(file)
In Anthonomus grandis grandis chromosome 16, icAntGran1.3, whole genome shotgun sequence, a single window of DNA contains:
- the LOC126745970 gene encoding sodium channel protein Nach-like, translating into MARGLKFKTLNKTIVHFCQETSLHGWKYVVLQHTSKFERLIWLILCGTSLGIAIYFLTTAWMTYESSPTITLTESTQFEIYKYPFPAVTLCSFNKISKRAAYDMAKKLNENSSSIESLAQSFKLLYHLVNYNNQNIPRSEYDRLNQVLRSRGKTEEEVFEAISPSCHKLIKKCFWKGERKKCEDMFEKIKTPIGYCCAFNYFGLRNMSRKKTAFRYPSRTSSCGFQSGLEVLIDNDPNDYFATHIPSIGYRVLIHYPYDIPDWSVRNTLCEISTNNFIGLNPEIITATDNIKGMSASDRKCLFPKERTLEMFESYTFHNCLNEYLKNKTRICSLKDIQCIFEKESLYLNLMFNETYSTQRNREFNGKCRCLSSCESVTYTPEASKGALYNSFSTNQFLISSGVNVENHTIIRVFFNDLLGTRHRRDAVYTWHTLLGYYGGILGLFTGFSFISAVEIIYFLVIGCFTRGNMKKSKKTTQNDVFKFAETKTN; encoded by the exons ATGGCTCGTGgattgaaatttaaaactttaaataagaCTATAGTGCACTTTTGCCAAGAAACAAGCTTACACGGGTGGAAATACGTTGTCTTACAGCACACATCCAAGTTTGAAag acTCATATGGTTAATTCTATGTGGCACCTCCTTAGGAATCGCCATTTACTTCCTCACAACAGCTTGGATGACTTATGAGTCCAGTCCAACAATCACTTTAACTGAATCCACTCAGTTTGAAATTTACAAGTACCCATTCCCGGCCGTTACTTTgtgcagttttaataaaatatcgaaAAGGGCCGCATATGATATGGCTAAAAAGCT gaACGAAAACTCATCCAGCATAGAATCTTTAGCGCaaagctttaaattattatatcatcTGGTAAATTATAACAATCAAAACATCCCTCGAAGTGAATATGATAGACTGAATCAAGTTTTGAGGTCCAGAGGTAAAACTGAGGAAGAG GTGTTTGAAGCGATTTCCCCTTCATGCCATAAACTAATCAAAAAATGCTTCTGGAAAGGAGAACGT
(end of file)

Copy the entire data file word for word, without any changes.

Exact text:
In Anthonomus grandis grandis chromosome 16, icAntGran1.3, whole genome shotgun sequence, a single window of DNA contains:
- the LOC126745970 gene encoding sodium channel protein Nach-like, translating into MARGLKFKTLNKTIVHFCQETSLHGWKYVVLQHTSKFERLIWLILCGTSLGIAIYFLTTAWMTYESSPTITLTESTQFEIYKYPFPAVTLCSFNKISKRAAYDMAKKLNENSSSIESLAQSFKLLYHLVNYNNQNIPRSEYDRLNQVLRSRGKTEEEVFEAISPSCHKLIKKCFWKGERKKCEDMFEKIKTPIGYCCAFNYFGLRNMSRKKTAFRYPSRTSSCGFQSGLEVLIDNDPNDYFATHIPSIGYRVLIHYPYDIPDWSVRNTLCEISTNNFIGLNPEIITATDNIKGMSASDRKCLFPKERTLEMFESYTFHNCLNEYLKNKTRICSLKDIQCIFEKESLYLNLMFNETYSTQRNREFNGKCRCLSSCESVTYTPEASKGALYNSFSTNQFLISSGVNVENHTIIRVFFNDLLGTRHRRDAVYTWHTLLGYYGGILGLFTGFSFISAVEIIYFLVIGCFTRGNMKKSKKTTQNDVFKFAETKTN; encoded by the exons ATGGCTCGTGgattgaaatttaaaactttaaataagaCTATAGTGCACTTTTGCCAAGAAACAAGCTTACACGGGTGGAAATACGTTGTCTTACAGCACACATCCAAGTTTGAAag acTCATATGGTTAATTCTATGTGGCACCTCCTTAGGAATCGCCATTTACTTCCTCACAACAGCTTGGATGACTTATGAGTCCAGTCCAACAATCACTTTAACTGAATCCACTCAGTTTGAAATTTACAAGTACCCATTCCCGGCCGTTACTTTgtgcagttttaataaaatatcgaaAAGGGCCGCATATGATATGGCTAAAAAGCT gaACGAAAACTCATCCAGCATAGAATCTTTAGCGCaaagctttaaattattatatcatcTGGTAAATTATAACAATCAAAACATCCCTCGAAGTGAATATGATAGACTGAATCAAGTTTTGAGGTCCAGAGGTAAAACTGAGGAAGAG GTGTTTGAAGCGATTTCCCCTTCATGCCATAAACTAATCAAAAAATGCTTCTGGAAAGGAGAACGT